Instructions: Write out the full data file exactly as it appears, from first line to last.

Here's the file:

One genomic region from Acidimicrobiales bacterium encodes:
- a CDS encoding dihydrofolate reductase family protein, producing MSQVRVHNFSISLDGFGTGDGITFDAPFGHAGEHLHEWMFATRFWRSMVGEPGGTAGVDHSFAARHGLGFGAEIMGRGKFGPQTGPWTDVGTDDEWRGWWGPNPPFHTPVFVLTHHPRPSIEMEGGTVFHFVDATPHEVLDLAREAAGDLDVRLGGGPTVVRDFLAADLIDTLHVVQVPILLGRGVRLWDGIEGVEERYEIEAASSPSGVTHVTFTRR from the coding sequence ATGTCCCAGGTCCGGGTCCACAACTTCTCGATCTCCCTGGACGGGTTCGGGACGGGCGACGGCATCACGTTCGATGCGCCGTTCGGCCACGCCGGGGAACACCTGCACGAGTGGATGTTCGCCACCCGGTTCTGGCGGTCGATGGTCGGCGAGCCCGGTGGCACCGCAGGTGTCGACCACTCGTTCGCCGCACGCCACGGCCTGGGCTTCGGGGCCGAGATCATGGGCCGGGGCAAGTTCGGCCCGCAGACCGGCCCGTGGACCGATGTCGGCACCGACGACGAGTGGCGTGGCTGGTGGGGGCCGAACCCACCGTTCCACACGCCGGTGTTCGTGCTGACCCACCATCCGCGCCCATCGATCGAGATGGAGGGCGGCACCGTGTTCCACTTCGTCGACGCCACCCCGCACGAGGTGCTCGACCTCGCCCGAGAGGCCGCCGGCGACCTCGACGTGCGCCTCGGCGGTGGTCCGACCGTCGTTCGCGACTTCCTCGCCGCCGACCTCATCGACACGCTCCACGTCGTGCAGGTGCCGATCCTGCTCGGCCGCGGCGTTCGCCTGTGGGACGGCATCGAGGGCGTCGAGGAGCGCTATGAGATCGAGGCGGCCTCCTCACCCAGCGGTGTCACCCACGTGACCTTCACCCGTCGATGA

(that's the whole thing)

One genomic region from Acidimicrobiales bacterium encodes:
- a CDS encoding dihydrofolate reductase family protein, producing MSQVRVHNFSISLDGFGTGDGITFDAPFGHAGEHLHEWMFATRFWRSMVGEPGGTAGVDHSFAARHGLGFGAEIMGRGKFGPQTGPWTDVGTDDEWRGWWGPNPPFHTPVFVLTHHPRPSIEMEGGTVFHFVDATPHEVLDLAREAAGDLDVRLGGGPTVVRDFLAADLIDTLHVVQVPILLGRGVRLWDGIEGVEERYEIEAASSPSGVTHVTFTRR from the coding sequence ATGTCCCAGGTCCGGGTCCACAACTTCTCGATCTCCCTGGACGGGTTCGGGACGGGCGACGGCATCACGTTCGATGCGCCGTTCGGCCACGCCGGGGAACACCTGCACGAGTGGATGTTCGCCACCCGGTTCTGGCGGTCGATGGTCGGCGAGCCCGGTGGCACCGCAGGTGTCGACCACTCGTTCGCCGCACGCCACGGCCTGGGCTTCGGGGCCGAGATCATGGGCCGGGGCAAGTTCGGCCCGCAGACCGGCCCGTGGACCGATGTCGGCACCGACGACGAGTGGCGTGGCTGGTGGGGGCCGAACCCACCGTTCCACACGCCGGTGTTCGTGCTGACCCACCATCCGCGCCCATCGATCGAGATGGAGGGCGGCACCGTGTTCCACTTCGTCGACGCCACCCCGCACGAGGTGCTCGACCTCGCCCGAGAGGCCGCCGGCGACCTCGACGTGCGCCTCGGCGGTGGTCCGACCGTCGTTCGCGACTTCCTCGCCGCCGACCTCATCGACACGCTCCACGTCGTGCAGGTGCCGATCCTGCTCGGCCGCGGCGTTCGCCTGTGGGACGGCATCGAGGGCGTCGAGGAGCGCTATGAGATCGAGGCGGCCTCCTCACCCAGCGGTGTCACCCACGTGACCTTCACCCGTCGATGA